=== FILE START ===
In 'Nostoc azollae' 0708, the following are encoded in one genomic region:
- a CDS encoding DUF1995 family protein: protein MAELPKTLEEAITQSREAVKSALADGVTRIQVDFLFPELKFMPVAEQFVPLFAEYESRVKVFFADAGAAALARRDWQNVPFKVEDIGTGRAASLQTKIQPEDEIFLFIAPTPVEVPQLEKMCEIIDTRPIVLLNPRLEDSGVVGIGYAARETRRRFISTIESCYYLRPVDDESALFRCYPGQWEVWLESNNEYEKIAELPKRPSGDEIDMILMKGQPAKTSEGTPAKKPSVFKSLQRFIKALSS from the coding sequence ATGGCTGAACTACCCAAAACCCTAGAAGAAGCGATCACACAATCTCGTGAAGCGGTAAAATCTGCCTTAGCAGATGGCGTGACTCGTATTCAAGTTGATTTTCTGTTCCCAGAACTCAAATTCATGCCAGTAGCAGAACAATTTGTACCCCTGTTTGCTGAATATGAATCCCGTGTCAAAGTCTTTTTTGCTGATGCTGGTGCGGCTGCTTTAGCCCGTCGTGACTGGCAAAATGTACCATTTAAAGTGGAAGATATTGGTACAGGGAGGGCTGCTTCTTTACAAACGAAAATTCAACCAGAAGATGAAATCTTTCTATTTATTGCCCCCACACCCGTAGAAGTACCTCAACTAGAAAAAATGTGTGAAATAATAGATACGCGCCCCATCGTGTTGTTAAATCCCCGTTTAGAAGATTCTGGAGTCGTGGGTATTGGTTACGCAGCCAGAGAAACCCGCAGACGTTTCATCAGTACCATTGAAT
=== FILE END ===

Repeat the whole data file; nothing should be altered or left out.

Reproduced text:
In 'Nostoc azollae' 0708, the following are encoded in one genomic region:
- a CDS encoding DUF1995 family protein: protein MAELPKTLEEAITQSREAVKSALADGVTRIQVDFLFPELKFMPVAEQFVPLFAEYESRVKVFFADAGAAALARRDWQNVPFKVEDIGTGRAASLQTKIQPEDEIFLFIAPTPVEVPQLEKMCEIIDTRPIVLLNPRLEDSGVVGIGYAARETRRRFISTIESCYYLRPVDDESALFRCYPGQWEVWLESNNEYEKIAELPKRPSGDEIDMILMKGQPAKTSEGTPAKKPSVFKSLQRFIKALSS from the coding sequence ATGGCTGAACTACCCAAAACCCTAGAAGAAGCGATCACACAATCTCGTGAAGCGGTAAAATCTGCCTTAGCAGATGGCGTGACTCGTATTCAAGTTGATTTTCTGTTCCCAGAACTCAAATTCATGCCAGTAGCAGAACAATTTGTACCCCTGTTTGCTGAATATGAATCCCGTGTCAAAGTCTTTTTTGCTGATGCTGGTGCGGCTGCTTTAGCCCGTCGTGACTGGCAAAATGTACCATTTAAAGTGGAAGATATTGGTACAGGGAGGGCTGCTTCTTTACAAACGAAAATTCAACCAGAAGATGAAATCTTTCTATTTATTGCCCCCACACCCGTAGAAGTACCTCAACTAGAAAAAATGTGTGAAATAATAGATACGCGCCCCATCGTGTTGTTAAATCCCCGTTTAGAAGATTCTGGAGTCGTGGGTATTGGTTACGCAGCCAGAGAAACCCGCAGACGTTTCATCAGTACCATTGAAT